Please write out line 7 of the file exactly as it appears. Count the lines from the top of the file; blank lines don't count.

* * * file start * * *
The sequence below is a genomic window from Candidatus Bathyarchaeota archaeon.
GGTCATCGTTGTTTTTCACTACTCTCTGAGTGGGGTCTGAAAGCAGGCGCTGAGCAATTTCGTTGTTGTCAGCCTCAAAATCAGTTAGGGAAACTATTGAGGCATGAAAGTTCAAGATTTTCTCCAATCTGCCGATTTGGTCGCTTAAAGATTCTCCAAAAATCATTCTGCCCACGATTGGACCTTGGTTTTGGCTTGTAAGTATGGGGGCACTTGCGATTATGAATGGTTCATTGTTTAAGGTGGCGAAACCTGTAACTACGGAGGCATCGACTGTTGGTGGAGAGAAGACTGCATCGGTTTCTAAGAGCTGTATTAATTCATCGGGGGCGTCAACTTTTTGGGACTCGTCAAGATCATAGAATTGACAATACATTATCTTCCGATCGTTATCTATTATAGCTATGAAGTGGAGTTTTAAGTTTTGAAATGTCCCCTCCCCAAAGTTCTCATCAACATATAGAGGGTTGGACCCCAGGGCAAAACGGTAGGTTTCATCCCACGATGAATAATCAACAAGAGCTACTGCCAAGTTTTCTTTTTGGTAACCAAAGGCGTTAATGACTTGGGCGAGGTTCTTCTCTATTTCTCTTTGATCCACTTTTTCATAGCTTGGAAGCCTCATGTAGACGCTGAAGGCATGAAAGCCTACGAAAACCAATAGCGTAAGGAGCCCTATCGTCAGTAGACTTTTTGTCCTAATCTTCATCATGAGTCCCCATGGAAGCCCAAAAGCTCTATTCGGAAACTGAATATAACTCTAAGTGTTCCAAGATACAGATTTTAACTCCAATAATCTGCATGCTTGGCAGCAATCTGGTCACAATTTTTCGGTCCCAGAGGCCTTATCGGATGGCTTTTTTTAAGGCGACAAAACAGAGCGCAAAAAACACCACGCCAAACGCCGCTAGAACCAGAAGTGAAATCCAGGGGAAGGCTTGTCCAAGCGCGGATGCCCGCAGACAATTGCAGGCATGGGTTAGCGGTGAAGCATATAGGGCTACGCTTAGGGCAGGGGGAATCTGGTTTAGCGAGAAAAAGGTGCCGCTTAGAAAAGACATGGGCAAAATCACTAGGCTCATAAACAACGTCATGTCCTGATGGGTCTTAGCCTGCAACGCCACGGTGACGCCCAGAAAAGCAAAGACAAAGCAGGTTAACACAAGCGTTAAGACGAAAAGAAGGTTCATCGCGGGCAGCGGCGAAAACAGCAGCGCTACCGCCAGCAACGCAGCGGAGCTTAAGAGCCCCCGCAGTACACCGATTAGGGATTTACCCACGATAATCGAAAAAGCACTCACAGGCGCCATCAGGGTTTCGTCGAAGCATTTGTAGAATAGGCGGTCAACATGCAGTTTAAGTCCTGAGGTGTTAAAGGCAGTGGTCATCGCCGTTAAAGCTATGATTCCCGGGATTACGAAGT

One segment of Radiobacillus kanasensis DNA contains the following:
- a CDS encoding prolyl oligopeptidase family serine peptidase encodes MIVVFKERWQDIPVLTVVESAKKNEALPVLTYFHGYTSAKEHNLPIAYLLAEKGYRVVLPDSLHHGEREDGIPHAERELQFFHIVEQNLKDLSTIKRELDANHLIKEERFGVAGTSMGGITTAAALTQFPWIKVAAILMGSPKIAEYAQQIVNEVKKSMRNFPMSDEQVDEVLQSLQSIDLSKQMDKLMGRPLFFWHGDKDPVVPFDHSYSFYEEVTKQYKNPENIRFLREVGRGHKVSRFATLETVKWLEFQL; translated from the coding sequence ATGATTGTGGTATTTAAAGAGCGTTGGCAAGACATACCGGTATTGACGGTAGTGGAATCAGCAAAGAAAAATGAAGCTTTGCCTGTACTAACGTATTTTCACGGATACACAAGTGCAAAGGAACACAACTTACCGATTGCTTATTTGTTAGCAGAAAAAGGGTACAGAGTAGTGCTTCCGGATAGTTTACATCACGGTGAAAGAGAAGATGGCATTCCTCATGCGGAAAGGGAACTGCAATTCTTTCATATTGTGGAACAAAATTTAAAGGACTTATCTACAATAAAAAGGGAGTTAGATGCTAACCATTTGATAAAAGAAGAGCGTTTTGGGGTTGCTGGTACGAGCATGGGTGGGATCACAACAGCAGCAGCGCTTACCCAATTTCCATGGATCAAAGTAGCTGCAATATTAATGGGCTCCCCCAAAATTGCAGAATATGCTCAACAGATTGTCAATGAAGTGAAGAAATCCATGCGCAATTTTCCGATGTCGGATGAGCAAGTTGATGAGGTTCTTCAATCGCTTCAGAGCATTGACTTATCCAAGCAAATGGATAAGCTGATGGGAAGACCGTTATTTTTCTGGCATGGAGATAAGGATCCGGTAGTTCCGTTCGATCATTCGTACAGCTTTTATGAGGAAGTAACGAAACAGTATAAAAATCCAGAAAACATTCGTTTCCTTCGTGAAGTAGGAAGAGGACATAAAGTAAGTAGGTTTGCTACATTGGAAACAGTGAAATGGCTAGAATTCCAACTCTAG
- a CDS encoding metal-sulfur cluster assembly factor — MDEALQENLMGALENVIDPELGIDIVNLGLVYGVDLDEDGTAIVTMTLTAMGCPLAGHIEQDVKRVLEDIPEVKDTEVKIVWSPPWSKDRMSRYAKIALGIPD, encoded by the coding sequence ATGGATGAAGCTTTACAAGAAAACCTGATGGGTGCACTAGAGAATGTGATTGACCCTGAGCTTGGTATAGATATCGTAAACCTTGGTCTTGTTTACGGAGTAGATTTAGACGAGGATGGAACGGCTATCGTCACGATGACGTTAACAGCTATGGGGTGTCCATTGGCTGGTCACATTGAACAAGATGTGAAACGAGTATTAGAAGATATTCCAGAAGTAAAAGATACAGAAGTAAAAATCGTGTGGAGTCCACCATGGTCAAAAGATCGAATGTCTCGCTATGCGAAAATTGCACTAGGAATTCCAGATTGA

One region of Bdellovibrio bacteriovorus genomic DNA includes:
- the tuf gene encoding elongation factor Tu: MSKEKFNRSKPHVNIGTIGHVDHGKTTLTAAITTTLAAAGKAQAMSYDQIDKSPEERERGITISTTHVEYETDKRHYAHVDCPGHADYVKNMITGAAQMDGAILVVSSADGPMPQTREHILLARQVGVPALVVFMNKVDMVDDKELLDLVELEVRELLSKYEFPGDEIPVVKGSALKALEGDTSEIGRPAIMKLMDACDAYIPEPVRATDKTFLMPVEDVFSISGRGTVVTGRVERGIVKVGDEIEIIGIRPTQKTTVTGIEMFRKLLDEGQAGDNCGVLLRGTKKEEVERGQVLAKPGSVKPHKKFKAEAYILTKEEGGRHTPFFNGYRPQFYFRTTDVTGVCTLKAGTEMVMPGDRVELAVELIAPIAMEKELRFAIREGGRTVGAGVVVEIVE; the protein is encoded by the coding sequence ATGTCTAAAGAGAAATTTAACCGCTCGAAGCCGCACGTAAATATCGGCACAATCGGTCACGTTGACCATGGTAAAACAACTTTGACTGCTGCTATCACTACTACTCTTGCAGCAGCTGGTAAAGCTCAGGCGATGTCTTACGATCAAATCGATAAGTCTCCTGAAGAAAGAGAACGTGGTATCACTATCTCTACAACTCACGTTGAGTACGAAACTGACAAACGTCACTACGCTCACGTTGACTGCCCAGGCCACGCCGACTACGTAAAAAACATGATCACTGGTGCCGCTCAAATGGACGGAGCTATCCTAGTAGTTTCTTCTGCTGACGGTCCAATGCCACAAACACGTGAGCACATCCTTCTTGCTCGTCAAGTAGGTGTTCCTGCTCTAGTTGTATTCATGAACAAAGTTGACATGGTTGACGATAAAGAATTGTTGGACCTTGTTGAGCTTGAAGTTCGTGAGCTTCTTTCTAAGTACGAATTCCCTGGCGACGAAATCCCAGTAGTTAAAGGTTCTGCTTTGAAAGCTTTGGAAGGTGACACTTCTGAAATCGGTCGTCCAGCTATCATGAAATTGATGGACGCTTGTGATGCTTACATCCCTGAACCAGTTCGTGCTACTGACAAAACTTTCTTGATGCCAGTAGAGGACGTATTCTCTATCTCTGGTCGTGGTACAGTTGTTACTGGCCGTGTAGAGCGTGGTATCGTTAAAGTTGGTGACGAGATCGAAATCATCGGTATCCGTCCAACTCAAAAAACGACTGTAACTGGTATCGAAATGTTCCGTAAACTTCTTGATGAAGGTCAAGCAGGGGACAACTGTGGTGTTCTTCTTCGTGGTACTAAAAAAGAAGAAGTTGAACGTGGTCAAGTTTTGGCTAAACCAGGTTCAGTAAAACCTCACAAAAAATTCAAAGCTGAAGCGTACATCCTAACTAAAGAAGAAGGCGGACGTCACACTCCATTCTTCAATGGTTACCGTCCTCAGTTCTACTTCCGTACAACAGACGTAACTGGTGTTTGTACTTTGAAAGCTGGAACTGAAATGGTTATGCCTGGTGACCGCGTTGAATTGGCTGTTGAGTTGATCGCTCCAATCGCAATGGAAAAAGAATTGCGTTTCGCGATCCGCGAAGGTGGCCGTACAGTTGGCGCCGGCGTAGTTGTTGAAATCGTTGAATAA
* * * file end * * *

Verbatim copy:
- the tuf gene encoding elongation factor Tu: MSKEKFNRSKPHVNIGTIGHVDHGKTTLTAAITTTLAAAGKAQAMSYDQIDKSPEERERGITISTTHVEYETDKRHYAHVDCPGHADYVKNMITGAAQMDGAILVVSSADGPMPQTREHILLARQVGVPALVVFMNKVDMVDDKELLDLVELEVRELLSKYEFPGDEIPVVKGSALKALEGDTSEIGRPAIMKLMDACDAYIPEPVRATDKTFLMPVEDVFSISGRGTVVTGRVERGIVKVGDEIEIIGIRPTQKTTVTGIEMFRKLLDEGQAGDNCGVLLRGTKKEEVERGQVLAKPGSVKPHKKFKAEAYILTKEEGGRHTPFFNGYRPQFYFRTTDVTGVCTLKAGTEMVMPGDRVELAVELIAPIAMEKELRFAIREGGRTVGAGVVVEIVE; the protein is encoded by the coding sequence ATGTCTAAAGAGAAATTTAACCGCTCGAAGCCGCACGTAAATATCGGCACAATCGGTCACGTTGACCATGGTAAAACAACTTTGACTGCTGCTATCACTACTACTCTTGCAGCAGCTGGTAAAGCTCAGGCGATGTCTTACGATCAAATCGATAAGTCTCCTGAAGAAAGAGAACGTGGTATCACTATCTCTACAACTCACGTTGAGTACGAAACTGACAAACGTCACTACGCTCACGTTGACTGCCCAGGCCACGCCGACTACGTAAAAAACATGATCACTGGTGCCGCTCAAATGGACGGAGCTATCCTAGTAGTTTCTTCTGCTGACGGTCCAATGCCACAAACACGTGAGCACATCCTTCTTGCTCGTCAAGTAGGTGTTCCTGCTCTAGTTGTATTCATGAACAAAGTTGACATGGTTGACGATAAAGAATTGTTGGACCTTGTTGAGCTTGAAGTTCGTGAGCTTCTTTCTAAGTACGAATTCCCTGGCGACGAAATCCCAGTAGTTAAAGGTTCTGCTTTGAAAGCTTTGGAAGGTGACACTTCTGAAATCGGTCGTCCAGCTATCATGAAATTGATGGACGCTTGTGATGCTTACATCCCTGAACCAGTTCGTGCTACTGACAAAACTTTCTTGATGCCAGTAGAGGACGTATTCTCTATCTCTGGTCGTGGTACAGTTGTTACTGGCCGTGTAGAGCGTGGTATCGTTAAAGTTGGTGACGAGATCGAAATCATCGGTATCCGTCCAACTCAAAAAACGACTGTAACTGGTATCGAAATGTTCCGTAAACTTCTTGATGAAGGTCAAGCAGGGGACAACTGTGGTGTTCTTCTTCGTGGTACTAAAAAAGAAGAAGTTGAACGTGGTCAAGTTTTGGCTAAACCAGGTTCAGTAAAACCTCACAAAAAATTCAAAGCTGAAGCGTACATCCTAACTAAAGAAGAAGGCGGACGTCACACTCCATTCTTCAATGGTTACCGTCCTCAGTTCTACTTCCGTACAACAGACGTAACTGGTGTTTGTACTTTGAAAGCTGGAACTGAAATGGTTATGCCTGGTGACCGCGTTGAATTGGCTGTTGAGTTGATCGCTCCAATCGCAATGGAAAAAGAATTGCGTTTCGCGATCCGCGAAGGTGGCCGTACAGTTGGCGCCGGCGTAGTTGTTGAAATCGTTGAATAA